The traditional type of Orthodox Pascha Icon

Why not the more-familiar (to non-Orthodox eyes) Jesus bursting out of the tomb, radiating Light, soldiers lying on the ground “like dead men,” angels at His sides, flag flapping in the breeze(?), etc.?

Because Orthodox icons are theological, and the Lord is not a showoff! The Resurrection was not a neat trick to prove He’s Someone special (which of course He is!). It was, as the Paschal Troparion (hymn) says, to “trample down death by death* and bestow life on those in the tombs,” exactly as depicted here. (*–Note His feet, and legs bent at the knees, actively “trampling down” the gates of Hades [fallen in the shape of the Cross] – their hinges, locks, and keys scattered in the darkness.) He is always for US, not for Himself. His Resurrection is about US.

Under Catholic/Protestant influence, you may see other kinds of icons among the Orthodox – the Lord actually rising from His own tomb (not mentioned in the Gospels) – some very appealing to this pair of Irish eyes – or the arrival of the Myrrhbearing Women, etc. But the one above is in the style most traditional to Orthodoxy. He grasps the hand/arm of Adam to raise him from his coffin/Hades, Eve praying, St. John the Forerunner (messy hair) and other righteous of the Old Testament looking on.

(OPINION ALERT!)– I’m even reminded of the idea raised by scholars of the Gospel and Epistles of St. John the Theologian, that ‘between the lines’ in those Scriptures is a concept of resurrection that the Lord raises us with Him in His own Resurrection, like Vine and branches (cf. John 15) – suggested here with the “branch” Adam, and in other versions of this icon where the Lord grasps both Adam’s and Eve’s hands. IOW, that there is One Resurrection, His, in which we may participate if we become part of His (Rising) Body. In fact, the icon’s usual Greek label He Anastasis need not translate the He, “the,” and it doesn’t say “of Christ”… just “Resurrection,” like, ‘This is all there is, become part of it.’ Of course, everyone will be raised, some to Life and possibly others to Suffering, in the Glory/Light/Uncreated Energies of God. But the righteous of the OT are being raised to Life, as indicated by the halos on (i.e., Uncreated Energy radiating from) some of them – as we all may be.

Christ is Risen! Indeed, He is Risen!

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  1. Karen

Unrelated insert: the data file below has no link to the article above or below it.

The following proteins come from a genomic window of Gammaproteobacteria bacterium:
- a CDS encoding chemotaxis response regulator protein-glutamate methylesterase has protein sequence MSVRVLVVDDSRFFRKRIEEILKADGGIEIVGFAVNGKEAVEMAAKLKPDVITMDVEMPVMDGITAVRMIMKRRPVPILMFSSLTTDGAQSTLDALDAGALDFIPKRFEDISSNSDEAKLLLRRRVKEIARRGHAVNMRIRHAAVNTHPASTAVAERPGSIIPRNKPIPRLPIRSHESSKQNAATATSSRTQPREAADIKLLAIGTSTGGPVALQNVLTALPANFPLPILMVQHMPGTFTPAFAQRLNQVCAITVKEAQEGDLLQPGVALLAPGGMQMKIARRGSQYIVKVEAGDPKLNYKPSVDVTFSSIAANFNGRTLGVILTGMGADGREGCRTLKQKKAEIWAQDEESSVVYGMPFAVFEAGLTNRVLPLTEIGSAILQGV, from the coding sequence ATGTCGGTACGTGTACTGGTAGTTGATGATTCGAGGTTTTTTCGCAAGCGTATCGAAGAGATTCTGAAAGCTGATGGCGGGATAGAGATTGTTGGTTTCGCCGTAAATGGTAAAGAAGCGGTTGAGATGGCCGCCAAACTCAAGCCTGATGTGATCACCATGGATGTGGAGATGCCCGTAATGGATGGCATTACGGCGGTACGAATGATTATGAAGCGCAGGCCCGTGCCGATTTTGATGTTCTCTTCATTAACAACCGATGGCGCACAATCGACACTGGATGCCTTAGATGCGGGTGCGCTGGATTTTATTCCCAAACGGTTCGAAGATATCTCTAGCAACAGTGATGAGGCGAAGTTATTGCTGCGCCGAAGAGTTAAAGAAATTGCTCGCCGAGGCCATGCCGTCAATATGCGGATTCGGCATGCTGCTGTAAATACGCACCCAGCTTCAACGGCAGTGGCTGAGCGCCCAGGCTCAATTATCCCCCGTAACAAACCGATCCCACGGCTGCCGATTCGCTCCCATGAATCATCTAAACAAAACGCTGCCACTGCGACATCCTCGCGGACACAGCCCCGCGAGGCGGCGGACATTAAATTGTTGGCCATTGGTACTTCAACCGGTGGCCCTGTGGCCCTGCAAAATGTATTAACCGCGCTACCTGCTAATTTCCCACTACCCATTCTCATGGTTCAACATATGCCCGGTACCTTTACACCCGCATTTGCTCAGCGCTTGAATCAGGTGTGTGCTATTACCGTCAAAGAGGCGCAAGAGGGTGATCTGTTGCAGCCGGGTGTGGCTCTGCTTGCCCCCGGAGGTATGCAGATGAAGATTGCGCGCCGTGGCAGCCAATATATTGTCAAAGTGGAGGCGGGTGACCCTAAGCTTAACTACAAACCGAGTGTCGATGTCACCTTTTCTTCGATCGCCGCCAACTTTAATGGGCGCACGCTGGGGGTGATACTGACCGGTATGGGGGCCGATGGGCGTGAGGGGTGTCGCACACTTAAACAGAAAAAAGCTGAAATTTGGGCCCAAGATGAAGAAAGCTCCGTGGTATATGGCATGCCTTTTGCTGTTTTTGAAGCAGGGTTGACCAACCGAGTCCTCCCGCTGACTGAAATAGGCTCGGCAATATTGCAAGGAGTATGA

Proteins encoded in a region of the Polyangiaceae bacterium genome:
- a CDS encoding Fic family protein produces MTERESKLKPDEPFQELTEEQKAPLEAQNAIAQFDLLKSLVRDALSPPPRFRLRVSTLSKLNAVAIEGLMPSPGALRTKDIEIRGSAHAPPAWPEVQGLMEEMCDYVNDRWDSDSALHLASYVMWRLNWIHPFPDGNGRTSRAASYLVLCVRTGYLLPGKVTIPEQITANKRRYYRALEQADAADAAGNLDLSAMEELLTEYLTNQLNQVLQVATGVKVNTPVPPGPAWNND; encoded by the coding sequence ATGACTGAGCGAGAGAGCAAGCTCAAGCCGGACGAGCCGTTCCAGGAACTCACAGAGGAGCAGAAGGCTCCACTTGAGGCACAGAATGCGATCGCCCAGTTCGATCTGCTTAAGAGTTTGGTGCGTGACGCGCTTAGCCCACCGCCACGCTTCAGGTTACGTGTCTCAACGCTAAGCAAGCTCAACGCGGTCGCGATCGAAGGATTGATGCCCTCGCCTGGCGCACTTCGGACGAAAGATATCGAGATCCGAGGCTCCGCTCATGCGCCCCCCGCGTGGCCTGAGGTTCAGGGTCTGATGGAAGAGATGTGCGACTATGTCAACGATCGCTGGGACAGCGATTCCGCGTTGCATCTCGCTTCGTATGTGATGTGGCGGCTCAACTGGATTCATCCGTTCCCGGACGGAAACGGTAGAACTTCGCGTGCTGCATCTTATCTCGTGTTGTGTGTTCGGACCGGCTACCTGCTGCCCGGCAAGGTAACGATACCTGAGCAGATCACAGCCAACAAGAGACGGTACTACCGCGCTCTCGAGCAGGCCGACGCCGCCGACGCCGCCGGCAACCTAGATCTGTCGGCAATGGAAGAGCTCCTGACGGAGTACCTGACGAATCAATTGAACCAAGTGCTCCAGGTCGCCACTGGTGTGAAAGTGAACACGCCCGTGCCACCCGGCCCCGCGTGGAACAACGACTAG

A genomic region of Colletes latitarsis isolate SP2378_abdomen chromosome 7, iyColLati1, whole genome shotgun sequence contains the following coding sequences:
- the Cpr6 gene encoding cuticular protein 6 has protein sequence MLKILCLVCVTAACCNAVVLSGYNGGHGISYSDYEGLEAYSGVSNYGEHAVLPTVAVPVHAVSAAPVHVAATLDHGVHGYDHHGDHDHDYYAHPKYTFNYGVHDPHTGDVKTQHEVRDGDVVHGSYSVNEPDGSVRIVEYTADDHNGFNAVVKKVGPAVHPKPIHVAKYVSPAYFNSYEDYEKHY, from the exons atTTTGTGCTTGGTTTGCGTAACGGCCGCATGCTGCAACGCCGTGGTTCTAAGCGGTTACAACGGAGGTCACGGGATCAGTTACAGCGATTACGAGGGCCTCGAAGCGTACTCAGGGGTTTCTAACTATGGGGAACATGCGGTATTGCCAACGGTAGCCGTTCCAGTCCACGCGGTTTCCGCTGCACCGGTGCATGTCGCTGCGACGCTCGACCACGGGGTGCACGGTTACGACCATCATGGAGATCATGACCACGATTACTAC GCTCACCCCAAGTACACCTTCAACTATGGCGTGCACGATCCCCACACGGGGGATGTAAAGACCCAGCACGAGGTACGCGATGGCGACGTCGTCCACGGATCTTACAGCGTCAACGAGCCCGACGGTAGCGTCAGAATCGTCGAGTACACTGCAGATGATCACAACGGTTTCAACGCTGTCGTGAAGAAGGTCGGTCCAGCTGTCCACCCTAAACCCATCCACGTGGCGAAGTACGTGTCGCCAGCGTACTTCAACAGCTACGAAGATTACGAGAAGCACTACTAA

Christ is risen!!!

    I love the traditional resurrection icon, with Christ bringing Adam and Eve out of their tombs. He opened the gates of Hades and freed the captives. Christ’s incarnation, passion, death, and resurrection was a rescue mission.

    My favorite saying: “Hell: once full of captives, now staffed by volunteers.”

  2. me

    Indeed, He is Risen, Karen!

    I actually laughed out loud when I read that saying! Strangely, I never encountered it before.

    But I hope you won’t take it personally if I introduce some Orthodox clarification that might take the fun out of it(!). For those who are familiar, Hades is more like old Jewish Sheol, the “abode of the dead,” than Milton’s fire and brimstone. In my reading it sounded like a dull, boring place where nothing much ever happened. Some scholars say pre-Maccabean Judaism at best struggled with an idea of an afterlife (even though Orthodox Christians realize they were dealing with the vision of God’s Glory throughout their history), so maybe Sheol was the beginnings of that conceptualization for the ones they’re thinking of. From the post-Resurrection perspective, Hades was the place where the righteous of the Old Testament awaited liberation by Christ. In connection with the icon above, I’ve read that the gates of Hades were, on their other side, also the gates to Heaven: think like adjacent rooms… even the “waiting room” vs. the destination.

    And Hades may still be the place or state where we are said to wait between our own repose and the general resurrection at the end of time… where we experience a small foretaste of our eternity, the Glory of God, whether we’ll experience it as the glorious Light of Tabor, or painful fire.

    Just to remind us that for Orthodox, Hades isn’t Hell… although sometimes prayers are translated that way into English imprecisely. Nor is it Latin Purgatory: there’s no “purgation” available – or at least none that will ever end, for those who’ve earned the fire-experience – just a foretaste of your future before God.

    (And remember that “Heaven” is merely a Second-Temple Jewish/New Testament euphemism for “God,” ie, no clouds or harps, just the “Kingdom of Heaven,” ie, the Reign or Rule of God, ie, His Energies.)

    Sincerely,
    Leo Peter




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